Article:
Location: ALCOSAN’s sewage treatment facility on the North Side at the McKees Rocks Bridge
Featured guests: Doug Jackson, director of operations and maintenance for the Allegheny County Sanitary Authority (ALCOSAN)
3 things that surprised me:
1. Doug explained that ALCOSAN’s facility dates back to 1959. Before that, all of Pittsburgh’s wastewater went right into the river. As we walked through the various structures, I was especially drawn to all the colorful mid-century sewage monitoring equipment. Most of those pieces are no longer in operation but have been kept around for historical purposes.
2. After sewage enters the facility, its first stop is the “wet well,” a massive 100-foot-deep tank with a 40-foot diameter. Doug explained that there’s usually around 60 feet of untreated wastewater in there. The wet well was constructed with the rest of the building in 1959 and has been in continuous operation. A few years back, they did have to replace a few valves on the side of the wet well, which required sending a team of divers into the sewage-filled tank to complete the replacement.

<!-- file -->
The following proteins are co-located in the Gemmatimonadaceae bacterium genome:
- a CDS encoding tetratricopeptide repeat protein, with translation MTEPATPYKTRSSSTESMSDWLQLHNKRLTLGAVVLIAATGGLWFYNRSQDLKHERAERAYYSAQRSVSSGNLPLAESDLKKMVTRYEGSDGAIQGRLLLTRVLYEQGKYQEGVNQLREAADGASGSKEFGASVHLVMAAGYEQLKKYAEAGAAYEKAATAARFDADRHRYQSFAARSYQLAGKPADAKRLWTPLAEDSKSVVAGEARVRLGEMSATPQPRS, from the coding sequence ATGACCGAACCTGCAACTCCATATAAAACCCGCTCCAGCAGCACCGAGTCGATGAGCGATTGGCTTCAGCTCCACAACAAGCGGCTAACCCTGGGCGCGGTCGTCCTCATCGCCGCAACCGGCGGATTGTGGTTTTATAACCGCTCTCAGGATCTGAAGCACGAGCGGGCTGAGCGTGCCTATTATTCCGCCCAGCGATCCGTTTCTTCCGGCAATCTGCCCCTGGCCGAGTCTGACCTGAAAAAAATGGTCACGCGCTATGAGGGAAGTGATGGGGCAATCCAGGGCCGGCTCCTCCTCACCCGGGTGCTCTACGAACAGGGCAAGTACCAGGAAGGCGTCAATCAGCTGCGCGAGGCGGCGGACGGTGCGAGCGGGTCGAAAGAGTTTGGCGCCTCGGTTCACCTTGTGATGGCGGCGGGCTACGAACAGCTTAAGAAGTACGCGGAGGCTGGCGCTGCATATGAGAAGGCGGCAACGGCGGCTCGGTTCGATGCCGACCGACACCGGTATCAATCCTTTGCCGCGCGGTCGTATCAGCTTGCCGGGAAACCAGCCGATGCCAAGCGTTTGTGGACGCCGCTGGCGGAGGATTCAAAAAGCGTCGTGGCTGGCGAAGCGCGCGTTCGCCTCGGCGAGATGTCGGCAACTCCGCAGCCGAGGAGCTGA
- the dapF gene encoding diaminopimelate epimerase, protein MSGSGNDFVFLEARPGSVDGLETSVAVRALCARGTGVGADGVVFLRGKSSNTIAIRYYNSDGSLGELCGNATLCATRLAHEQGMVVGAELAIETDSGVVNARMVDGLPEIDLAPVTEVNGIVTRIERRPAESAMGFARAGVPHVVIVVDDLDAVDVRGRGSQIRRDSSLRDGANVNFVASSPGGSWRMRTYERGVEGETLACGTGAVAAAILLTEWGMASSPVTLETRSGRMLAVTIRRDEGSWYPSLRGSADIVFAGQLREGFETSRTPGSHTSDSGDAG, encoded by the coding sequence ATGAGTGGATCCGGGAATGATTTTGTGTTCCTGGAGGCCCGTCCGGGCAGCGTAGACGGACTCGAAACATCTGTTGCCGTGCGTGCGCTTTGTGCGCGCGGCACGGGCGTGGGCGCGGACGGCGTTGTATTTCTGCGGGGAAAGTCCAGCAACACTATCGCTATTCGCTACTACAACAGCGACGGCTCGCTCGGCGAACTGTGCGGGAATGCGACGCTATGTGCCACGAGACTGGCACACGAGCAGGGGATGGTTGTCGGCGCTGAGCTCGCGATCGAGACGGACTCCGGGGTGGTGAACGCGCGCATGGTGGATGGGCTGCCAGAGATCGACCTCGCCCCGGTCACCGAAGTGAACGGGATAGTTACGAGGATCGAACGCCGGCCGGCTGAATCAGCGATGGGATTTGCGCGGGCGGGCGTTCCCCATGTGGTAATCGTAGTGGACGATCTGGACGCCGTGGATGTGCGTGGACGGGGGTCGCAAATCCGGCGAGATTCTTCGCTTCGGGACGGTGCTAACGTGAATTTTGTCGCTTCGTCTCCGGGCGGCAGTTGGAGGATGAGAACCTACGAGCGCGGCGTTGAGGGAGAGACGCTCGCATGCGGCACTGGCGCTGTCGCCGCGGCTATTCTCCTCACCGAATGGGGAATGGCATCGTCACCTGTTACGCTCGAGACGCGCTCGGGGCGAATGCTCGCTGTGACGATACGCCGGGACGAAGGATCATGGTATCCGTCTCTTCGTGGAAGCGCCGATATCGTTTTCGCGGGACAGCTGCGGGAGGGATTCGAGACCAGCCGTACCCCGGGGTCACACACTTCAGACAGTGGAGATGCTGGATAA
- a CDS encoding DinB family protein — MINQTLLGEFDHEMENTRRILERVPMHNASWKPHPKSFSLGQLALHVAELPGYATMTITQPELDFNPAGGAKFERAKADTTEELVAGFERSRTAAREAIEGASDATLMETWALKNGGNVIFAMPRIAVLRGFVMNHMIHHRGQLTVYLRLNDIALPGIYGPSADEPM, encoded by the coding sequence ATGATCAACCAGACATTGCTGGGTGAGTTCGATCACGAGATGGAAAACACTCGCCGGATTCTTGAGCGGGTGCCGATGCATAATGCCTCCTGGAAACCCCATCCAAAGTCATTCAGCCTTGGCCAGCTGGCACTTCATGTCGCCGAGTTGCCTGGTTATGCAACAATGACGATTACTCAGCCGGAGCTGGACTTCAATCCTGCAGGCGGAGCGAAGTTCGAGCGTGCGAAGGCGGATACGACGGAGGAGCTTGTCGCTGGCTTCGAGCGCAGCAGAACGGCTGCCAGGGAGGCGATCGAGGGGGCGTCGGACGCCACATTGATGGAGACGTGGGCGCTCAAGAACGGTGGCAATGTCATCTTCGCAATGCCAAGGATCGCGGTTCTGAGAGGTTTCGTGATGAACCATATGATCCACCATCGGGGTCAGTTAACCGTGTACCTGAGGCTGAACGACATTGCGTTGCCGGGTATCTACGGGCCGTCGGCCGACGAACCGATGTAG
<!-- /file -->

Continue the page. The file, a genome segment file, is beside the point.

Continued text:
3. I imagined it would take a few days or a week before wastewater was clean enough to be returned to the river, but Doug explained that it only takes a dozen hours or so. I was also shocked that there were very few chemicals involved. Most of the work of separating waste from water is done with gravity and naturally occurring bacteria.
One thing that didn’t make the final cut: The water that ALCOSAN sends back into the river is even cleaner than the rest of the Ohio River. It’s also a little warmer than the surrounding water, which makes it a great spot for fish to hang out. Because of that, Doug says fishing enthusiasts like to put down their lines near the facility’s discharge area.
Additional info: ALCOSAN created a website called Follow the Flush where you can find out how long it takes for the contents of your toilet to reach their riverside facility. ALCOSAN has started a $2 billion Clean Water Plan to address the problem during heavy rains when the sewage system becomes overwhelmed and excess stormwater and sewage pours into the rivers.